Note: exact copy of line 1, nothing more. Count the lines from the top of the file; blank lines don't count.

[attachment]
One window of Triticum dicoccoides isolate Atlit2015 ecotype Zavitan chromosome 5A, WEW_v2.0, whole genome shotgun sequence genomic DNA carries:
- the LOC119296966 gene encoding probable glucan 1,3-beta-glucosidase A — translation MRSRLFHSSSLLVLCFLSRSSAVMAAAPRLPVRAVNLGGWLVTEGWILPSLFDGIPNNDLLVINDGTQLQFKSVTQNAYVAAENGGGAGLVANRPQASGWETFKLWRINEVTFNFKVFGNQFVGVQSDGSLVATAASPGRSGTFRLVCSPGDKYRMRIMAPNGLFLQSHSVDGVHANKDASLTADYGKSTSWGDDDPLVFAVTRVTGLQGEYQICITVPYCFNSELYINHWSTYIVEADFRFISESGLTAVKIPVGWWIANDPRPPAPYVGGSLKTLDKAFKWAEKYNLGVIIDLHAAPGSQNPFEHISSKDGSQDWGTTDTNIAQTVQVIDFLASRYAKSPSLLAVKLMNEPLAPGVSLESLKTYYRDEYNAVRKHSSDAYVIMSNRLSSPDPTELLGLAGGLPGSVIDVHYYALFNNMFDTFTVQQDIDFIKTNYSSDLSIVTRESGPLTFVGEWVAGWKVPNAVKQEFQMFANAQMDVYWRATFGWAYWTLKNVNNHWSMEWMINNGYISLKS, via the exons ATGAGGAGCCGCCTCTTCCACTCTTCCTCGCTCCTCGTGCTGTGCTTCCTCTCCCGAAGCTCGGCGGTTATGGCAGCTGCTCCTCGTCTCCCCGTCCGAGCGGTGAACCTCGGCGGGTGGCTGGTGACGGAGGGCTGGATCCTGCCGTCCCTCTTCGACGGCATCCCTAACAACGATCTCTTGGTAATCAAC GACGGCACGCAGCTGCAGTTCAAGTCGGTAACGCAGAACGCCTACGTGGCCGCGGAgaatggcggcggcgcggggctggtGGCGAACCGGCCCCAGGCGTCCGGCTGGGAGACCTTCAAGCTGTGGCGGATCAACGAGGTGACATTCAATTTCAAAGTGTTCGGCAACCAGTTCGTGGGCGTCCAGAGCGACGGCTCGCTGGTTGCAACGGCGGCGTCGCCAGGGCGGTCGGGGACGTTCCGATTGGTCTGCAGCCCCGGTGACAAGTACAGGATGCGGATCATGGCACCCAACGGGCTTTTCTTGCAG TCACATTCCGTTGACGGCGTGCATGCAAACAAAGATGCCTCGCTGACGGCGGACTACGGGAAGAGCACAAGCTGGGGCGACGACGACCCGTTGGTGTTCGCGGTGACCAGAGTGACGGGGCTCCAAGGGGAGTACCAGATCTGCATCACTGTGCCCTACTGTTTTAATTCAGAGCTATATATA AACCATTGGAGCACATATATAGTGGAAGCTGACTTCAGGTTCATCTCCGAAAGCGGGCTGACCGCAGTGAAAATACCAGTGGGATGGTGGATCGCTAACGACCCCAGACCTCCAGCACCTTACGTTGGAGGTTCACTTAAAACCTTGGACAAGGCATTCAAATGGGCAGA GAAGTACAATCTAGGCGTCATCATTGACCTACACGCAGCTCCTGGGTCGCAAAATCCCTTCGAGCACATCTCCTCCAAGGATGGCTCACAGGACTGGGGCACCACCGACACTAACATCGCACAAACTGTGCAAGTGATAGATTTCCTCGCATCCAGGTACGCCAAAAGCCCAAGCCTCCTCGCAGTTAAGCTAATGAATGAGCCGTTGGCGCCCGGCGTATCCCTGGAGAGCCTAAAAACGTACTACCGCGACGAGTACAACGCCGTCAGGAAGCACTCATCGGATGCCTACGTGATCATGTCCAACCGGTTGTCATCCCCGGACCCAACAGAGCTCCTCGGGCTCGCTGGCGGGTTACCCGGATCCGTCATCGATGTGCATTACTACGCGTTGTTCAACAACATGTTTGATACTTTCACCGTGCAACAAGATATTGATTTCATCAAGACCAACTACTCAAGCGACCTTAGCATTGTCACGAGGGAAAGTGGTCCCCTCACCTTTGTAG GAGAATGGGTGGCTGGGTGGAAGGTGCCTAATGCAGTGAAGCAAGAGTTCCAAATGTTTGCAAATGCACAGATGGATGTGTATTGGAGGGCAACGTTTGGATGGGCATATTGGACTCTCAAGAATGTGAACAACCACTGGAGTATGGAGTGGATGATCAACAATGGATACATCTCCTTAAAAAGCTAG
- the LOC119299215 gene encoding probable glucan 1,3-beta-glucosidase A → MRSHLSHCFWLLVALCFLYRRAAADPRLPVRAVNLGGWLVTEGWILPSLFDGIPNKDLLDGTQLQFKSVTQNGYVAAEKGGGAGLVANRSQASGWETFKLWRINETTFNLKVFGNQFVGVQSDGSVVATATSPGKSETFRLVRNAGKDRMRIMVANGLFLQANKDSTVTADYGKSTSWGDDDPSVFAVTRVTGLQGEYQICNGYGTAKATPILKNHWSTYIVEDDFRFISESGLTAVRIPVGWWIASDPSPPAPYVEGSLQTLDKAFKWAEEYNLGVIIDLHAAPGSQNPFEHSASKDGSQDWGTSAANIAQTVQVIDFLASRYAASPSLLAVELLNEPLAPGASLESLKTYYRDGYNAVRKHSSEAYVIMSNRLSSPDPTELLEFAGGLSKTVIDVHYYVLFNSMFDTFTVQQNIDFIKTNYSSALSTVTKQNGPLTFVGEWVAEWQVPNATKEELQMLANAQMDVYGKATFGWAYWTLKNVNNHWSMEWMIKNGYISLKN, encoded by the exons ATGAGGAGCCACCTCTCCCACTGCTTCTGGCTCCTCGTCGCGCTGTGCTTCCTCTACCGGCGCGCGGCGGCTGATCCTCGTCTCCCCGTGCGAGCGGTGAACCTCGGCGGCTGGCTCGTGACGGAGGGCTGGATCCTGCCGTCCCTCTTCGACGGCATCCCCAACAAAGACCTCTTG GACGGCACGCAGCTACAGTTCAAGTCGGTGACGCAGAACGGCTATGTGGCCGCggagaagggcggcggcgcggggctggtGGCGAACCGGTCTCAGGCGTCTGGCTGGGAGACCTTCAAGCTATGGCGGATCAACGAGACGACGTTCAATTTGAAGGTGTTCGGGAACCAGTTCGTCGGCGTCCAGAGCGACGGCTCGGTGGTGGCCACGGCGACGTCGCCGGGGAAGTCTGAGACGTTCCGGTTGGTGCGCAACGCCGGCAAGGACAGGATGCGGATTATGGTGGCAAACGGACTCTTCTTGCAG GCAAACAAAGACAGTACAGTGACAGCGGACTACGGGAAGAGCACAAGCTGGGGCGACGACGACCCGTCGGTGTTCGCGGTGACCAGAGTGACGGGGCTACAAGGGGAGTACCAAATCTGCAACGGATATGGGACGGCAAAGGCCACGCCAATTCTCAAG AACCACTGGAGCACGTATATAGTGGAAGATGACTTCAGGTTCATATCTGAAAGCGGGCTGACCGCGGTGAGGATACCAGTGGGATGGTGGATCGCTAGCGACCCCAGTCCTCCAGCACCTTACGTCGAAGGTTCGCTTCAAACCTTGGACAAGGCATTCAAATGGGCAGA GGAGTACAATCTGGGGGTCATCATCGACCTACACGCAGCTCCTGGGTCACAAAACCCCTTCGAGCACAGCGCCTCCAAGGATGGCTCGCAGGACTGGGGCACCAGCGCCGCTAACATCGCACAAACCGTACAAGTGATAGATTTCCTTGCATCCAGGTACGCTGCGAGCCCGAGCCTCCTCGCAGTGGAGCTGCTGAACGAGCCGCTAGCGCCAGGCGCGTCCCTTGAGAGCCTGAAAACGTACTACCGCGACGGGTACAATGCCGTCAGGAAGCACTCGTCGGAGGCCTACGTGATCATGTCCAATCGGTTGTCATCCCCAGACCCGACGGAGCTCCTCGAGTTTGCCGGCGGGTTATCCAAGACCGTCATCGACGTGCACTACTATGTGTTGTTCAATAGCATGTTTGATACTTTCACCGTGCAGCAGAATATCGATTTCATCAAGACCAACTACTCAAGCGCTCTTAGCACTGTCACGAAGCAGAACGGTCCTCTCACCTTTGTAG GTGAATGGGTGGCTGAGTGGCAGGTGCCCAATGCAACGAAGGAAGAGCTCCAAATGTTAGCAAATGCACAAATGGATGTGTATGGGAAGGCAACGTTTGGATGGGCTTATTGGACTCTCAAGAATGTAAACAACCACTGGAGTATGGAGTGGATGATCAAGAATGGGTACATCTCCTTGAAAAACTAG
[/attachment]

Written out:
One window of Triticum dicoccoides isolate Atlit2015 ecotype Zavitan chromosome 5A, WEW_v2.0, whole genome shotgun sequence genomic DNA carries: